PHILADELPHIA -- It is obvious that players have to learn a coach's system in order to succeed in football. That was a major hurdle for the Eagles as they switched from a 4-3 defense to new coordinator Bill Davis' 3-4 scheme.

The Eagles' remarkable progress over the past few weeks, though, has as much to do with Davis learning his players as with the players learning the defense. As Davis has figured out players' strengths and vulnerabilities, he has been able to come up with formations, coverages and pressure schemes to suit them.

“It's always players over scheme,” Davis said. “Players are making the plays. Nothing to do with scheme.”

[+] EnlargeBill Davis
AP Photo/Matt Rourke"Players are making the plays," defensive coordinator Bill Davis said. "Nothing to do with scheme."
That is one of the principles that eroded with the Eagles in Andy Reid's latter days. Reid brought in Jim Washburn to coach the very specific “Wide 9” defensive line formation without making sure there were players, especially linebackers, capable of supporting it. And he brought in the equally idiosyncratic offensive line coach, Howard Mudd, which created a steep learning curve and some turnover at that vital position.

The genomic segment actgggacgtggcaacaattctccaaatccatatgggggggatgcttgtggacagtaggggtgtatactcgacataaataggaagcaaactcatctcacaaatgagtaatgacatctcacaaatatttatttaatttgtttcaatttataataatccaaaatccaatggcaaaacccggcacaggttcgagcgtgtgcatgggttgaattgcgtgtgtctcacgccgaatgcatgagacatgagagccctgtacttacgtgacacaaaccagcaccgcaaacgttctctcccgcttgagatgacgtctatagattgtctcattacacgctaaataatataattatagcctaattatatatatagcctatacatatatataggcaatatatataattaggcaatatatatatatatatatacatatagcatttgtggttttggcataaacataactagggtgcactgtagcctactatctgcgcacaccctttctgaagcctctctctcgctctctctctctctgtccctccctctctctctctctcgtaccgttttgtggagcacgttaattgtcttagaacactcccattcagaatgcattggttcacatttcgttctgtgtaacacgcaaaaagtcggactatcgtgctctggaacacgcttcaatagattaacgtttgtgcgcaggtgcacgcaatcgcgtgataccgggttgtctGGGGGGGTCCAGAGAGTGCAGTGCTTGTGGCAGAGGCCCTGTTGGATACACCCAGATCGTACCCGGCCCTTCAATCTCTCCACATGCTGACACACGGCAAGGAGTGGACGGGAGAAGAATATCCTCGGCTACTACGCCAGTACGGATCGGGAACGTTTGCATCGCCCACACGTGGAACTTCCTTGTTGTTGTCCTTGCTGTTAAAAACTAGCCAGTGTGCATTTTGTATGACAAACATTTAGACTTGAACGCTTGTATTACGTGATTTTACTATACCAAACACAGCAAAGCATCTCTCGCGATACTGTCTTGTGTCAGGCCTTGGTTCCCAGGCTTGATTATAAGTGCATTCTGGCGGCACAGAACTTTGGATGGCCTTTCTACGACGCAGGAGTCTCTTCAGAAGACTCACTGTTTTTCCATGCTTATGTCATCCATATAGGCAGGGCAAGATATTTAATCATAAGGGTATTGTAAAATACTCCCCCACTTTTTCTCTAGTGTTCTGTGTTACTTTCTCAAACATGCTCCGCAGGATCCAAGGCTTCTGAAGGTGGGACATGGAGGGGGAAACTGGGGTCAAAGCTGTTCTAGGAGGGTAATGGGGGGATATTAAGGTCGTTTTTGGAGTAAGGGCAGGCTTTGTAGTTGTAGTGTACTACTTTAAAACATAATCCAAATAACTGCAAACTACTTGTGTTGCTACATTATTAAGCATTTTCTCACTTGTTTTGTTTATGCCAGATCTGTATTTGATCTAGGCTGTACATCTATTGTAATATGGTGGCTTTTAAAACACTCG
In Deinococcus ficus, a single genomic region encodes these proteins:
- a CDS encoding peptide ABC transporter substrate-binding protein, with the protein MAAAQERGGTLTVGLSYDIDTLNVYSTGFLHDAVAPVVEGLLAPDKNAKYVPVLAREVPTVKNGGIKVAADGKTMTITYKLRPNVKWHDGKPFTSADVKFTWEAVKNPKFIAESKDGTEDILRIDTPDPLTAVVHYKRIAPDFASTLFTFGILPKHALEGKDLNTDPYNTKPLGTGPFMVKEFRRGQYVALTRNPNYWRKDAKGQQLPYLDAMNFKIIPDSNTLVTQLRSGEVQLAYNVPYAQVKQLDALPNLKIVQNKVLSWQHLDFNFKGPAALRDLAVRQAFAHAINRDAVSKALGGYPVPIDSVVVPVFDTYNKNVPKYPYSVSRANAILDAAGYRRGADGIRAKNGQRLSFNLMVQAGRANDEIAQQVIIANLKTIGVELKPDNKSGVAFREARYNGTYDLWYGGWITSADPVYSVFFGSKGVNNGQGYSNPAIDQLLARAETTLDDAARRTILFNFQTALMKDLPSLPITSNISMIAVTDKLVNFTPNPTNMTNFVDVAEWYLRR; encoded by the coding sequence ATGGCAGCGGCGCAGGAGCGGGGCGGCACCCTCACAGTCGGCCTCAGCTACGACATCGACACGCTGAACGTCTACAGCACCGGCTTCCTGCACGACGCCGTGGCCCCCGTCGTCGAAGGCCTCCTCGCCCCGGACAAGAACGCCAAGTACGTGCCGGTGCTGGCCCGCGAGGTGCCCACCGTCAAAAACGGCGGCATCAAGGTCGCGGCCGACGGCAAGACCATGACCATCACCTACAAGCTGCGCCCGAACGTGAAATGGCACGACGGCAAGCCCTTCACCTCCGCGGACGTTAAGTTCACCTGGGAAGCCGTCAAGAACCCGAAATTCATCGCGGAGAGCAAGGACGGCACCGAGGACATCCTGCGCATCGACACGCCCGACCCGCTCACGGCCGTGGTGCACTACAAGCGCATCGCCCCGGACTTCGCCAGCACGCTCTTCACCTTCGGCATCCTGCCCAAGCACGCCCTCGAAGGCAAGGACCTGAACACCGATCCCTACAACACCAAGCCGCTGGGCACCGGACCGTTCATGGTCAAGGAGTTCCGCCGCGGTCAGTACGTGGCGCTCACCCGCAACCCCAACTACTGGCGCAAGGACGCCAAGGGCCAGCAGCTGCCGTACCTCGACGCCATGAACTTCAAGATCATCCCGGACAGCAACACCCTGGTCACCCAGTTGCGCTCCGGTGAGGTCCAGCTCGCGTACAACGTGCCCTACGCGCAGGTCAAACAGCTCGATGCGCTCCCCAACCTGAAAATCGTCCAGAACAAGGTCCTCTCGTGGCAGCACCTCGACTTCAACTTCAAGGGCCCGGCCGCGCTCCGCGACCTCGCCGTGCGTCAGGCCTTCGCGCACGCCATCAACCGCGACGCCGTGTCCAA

Putting scheme over players did not work, not for the 2011 and 2012 Eagles.

There is learning involved here, too, of course. One of the big questions going into this season was whether defensive ends Trent Cole and Brandon Graham could make the transition to outside linebacker. And it is a change. They have different pass-rushing techniques and different responsibilities in the run game. They have to drop into pass coverage at times.

Each of them had two sacks in Sunday's 24-21 win over Arizona. Both of Cole's came when he had his hand on the ground and rushed like the defensive end he was for eight seasons. Graham stood up on both his sacks, but he was in a low crouch in a defensive end formation on one, and he slid over and rushed between the guard and center on the other.

“It's definitely nice that he plays into our strengths and tries to maximize them the best he can,” Graham said. “Coach Davis is a great coach, a great coordinator. I think he's utilizing us the best way he can in his scheme.”

It probably helps that it's not exactly Davis' scheme. The Eagles defense is more of a collaborative effort being created and developed on the fly.

“Right now,” Davis said, “you're not looking at my defense. You're looking at the Philadelphia Eagles defense. You're looking at our staff, our personnel group. We built the playbook as a group. I didn't just bring my playbook and put it down and say, `Hey, that's what we're running.' That's not how this defense has been built.